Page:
We Are All Completely Fine is a book about monsters and the scars they leave. It centers on a group of survivors who have each encountered something strange. This group, brought together by Dr. Jan Sayer, each bear the scars of their experiences. There is Stan, the only survivor to make it out alive (though not wholly intact) after being held by a family of cannibals; Martin, a shut-in geek who never takes off his glasses; Barbara, who survived flaying at the hands of a monster who carved intricate designs into her bones; Greta, a mysterious young woman with a penchant for fire; and Harrison Harrison, aka Harrison Squared who in his youth was a semi-famous monster detective who was featured in fictionalized in a series of novels based on his real-life experiences. The group gathers together reluctantly. The various experiences of each of this weird support group makes trusting and sharing rather difficult.
We Are All Completely Fine has some wonderful depth for a novella. Gregory doesn’t provide all the details at the outset yet still manages to convey a cohesive world. There is an innate sense of connectedness to the support group; apparent to the reader even if it isn’t readily apparent to the characters. Harrison sort of takes the forefront of the proceedings as the primary narrator and Gregory imbues his perspective with a satisfactory world-weariness. Harrison immediately seems to be the type of person who never really lived a “normal” life and now, when he tries to step away from who he was, he seems to have found the our strange has become his “normal.”
The novella unfolds sort of like a series of interconnected short stories. Gregory uses the tale of each of the survivors to slowly uncover a web of connection. Barbara is for my money the most fascinating part of the story. There is an aching sense of disconnection in her story, reinforced by the brief glimpse from her perspective. Barbara is a women trapped within herself; an impartial observer to her own life. The slow reveal of what she does in her “art studio” is beautifully accomplished and absolutely chilling. As each of the survivor’s relays their tale Gregory uses the knowledgeable Harrison as the reader’s primary source of exposition. That exposition is kept light; it offers just enough detail to pique interest but not enough to bog down the pacing.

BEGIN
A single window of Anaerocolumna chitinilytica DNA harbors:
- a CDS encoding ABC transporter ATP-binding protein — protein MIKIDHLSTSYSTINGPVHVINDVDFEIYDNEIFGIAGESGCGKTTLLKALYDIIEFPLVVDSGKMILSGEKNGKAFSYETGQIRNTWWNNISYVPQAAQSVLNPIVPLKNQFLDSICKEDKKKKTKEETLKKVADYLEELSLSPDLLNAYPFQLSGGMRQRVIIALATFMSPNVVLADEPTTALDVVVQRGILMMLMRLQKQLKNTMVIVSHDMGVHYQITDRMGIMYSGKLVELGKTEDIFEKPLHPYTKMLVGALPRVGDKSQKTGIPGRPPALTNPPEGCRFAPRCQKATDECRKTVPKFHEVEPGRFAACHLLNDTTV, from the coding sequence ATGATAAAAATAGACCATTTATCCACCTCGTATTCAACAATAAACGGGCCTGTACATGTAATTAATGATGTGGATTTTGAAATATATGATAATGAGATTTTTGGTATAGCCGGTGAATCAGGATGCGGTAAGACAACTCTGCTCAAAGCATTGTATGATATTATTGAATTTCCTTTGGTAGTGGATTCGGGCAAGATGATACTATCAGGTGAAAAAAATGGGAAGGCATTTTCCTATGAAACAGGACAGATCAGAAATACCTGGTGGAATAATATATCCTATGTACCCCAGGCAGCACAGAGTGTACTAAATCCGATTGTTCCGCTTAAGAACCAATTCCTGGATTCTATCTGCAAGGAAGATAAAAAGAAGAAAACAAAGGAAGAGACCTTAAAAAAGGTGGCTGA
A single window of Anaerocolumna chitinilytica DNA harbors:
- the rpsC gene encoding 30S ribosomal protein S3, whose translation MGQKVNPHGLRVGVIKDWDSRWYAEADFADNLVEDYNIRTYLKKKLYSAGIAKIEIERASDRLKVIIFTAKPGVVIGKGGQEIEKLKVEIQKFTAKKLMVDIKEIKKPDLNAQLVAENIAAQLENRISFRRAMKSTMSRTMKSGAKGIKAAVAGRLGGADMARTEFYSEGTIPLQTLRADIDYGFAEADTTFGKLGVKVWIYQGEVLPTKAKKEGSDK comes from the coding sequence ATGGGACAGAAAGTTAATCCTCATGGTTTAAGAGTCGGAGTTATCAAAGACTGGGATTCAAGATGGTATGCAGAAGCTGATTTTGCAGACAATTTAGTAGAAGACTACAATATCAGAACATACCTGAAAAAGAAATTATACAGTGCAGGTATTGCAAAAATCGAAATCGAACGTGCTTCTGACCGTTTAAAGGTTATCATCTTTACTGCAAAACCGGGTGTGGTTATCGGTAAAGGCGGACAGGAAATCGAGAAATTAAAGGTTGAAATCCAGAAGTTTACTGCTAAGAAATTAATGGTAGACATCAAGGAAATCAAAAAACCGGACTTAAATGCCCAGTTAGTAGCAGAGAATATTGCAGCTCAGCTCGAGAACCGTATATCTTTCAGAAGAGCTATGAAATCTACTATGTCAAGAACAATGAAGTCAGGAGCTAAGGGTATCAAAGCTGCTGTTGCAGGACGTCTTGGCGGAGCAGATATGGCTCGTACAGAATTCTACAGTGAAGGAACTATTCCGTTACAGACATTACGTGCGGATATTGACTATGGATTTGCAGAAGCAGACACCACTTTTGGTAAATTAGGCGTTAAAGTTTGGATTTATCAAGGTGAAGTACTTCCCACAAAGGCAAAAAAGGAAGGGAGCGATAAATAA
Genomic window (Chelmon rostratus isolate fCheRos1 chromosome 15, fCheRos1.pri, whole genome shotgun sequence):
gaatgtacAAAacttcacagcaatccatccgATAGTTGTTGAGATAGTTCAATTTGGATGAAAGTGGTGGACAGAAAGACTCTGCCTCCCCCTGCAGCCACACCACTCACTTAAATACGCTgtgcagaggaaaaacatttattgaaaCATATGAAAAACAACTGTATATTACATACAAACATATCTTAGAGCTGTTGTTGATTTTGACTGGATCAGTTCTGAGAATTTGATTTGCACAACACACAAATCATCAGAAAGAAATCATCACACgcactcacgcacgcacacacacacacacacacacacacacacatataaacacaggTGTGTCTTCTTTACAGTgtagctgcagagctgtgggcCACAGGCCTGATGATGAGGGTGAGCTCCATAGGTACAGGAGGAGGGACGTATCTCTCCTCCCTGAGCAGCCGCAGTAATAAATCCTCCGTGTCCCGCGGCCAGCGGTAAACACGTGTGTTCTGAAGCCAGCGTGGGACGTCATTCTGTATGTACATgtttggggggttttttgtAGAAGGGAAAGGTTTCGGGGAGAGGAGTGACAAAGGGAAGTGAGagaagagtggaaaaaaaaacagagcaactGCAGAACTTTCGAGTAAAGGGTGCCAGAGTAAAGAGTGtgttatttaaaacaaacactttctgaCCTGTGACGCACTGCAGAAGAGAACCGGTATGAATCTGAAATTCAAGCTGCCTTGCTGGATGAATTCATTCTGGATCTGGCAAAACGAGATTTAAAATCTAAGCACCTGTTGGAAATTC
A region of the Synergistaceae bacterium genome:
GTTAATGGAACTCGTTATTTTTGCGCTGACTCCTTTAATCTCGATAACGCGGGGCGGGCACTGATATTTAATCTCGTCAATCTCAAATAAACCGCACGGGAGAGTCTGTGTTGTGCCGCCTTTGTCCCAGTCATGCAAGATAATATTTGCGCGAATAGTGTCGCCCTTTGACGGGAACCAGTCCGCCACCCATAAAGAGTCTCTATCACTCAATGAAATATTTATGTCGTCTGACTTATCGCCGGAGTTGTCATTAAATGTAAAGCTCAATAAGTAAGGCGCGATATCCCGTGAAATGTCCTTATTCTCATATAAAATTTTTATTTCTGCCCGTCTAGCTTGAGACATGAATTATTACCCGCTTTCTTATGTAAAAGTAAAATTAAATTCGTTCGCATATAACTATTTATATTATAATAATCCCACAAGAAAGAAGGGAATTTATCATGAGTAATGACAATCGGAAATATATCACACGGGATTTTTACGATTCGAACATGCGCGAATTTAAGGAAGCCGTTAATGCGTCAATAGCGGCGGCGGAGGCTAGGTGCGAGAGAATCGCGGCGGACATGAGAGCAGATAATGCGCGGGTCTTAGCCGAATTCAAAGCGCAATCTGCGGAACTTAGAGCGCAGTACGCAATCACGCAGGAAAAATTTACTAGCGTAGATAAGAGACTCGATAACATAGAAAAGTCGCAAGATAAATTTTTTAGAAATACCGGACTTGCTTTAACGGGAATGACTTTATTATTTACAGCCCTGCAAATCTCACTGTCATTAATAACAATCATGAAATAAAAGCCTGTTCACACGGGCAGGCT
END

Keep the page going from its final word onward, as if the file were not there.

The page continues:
Daryl Gregory has crafted a chilling and emotionally engaging novella in We Are All Completely Fine. As a result I regret that I’ve not ready any of the author’s previous work. For a novella just shy of two hundred pages We Are All Completely Fine contains surprising depths thanks to sense of connectedness Gregory imbues in both his world and characters. I got the impression that Gregory was particularly enamored with Harrison a fact I think is proven when Tor released its Spring 2015 catalog which contains Harrison Squared; a novel that will contain in detail the story of Harrison’s origins only hinted of here. While it was released over the summer We Are All Completely Fine is a book worth looking at if you’re looking for something a little bit dark this October.